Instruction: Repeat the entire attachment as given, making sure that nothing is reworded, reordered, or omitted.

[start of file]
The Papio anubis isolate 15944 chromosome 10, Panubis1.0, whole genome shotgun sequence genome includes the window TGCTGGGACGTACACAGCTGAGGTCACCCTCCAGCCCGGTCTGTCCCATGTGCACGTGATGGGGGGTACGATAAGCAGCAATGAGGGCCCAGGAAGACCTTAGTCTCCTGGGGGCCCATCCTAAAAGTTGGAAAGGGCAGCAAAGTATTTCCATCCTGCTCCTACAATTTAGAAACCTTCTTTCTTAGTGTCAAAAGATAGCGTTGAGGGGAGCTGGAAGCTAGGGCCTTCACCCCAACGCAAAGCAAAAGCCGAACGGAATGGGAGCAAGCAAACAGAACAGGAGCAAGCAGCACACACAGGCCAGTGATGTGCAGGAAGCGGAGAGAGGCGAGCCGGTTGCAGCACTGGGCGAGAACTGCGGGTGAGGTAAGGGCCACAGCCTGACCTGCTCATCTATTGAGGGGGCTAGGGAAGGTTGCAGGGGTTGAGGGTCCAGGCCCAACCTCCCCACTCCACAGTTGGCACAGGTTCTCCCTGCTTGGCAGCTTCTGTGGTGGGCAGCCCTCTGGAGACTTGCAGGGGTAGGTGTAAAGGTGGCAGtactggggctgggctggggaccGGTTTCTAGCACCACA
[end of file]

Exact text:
The Papio anubis isolate 15944 chromosome 10, Panubis1.0, whole genome shotgun sequence genome includes the window TGCTGGGACGTACACAGCTGAGGTCACCCTCCAGCCCGGTCTGTCCCATGTGCACGTGATGGGGGGTACGATAAGCAGCAATGAGGGCCCAGGAAGACCTTAGTCTCCTGGGGGCCCATCCTAAAAGTTGGAAAGGGCAGCAAAGTATTTCCATCCTGCTCCTACAATTTAGAAACCTTCTTTCTTAGTGTCAAAAGATAGCGTTGAGGGGAGCTGGAAGCTAGGGCCTTCACCCCAACGCAAAGCAAAAGCCGAACGGAATGGGAGCAAGCAAACAGAACAGGAGCAAGCAGCACACACAGGCCAGTGATGTGCAGGAAGCGGAGAGAGGCGAGCCGGTTGCAGCACTGGGCGAGAACTGCGGGTGAGGTAAGGGCCACAGCCTGACCTGCTCATCTATTGAGGGGGCTAGGGAAGGTTGCAGGGGTTGAGGGTCCAGGCCCAACCTCCCCACTCCACAGTTGGCACAGGTTCTCCCTGCTTGGCAGCTTCTGTGGTGGGCAGCCCTCTGGAGACTTGCAGGGGTAGGTGTAAAGGTGGCAGtactggggctgggctggggaccGGTTTCTAGCACCACA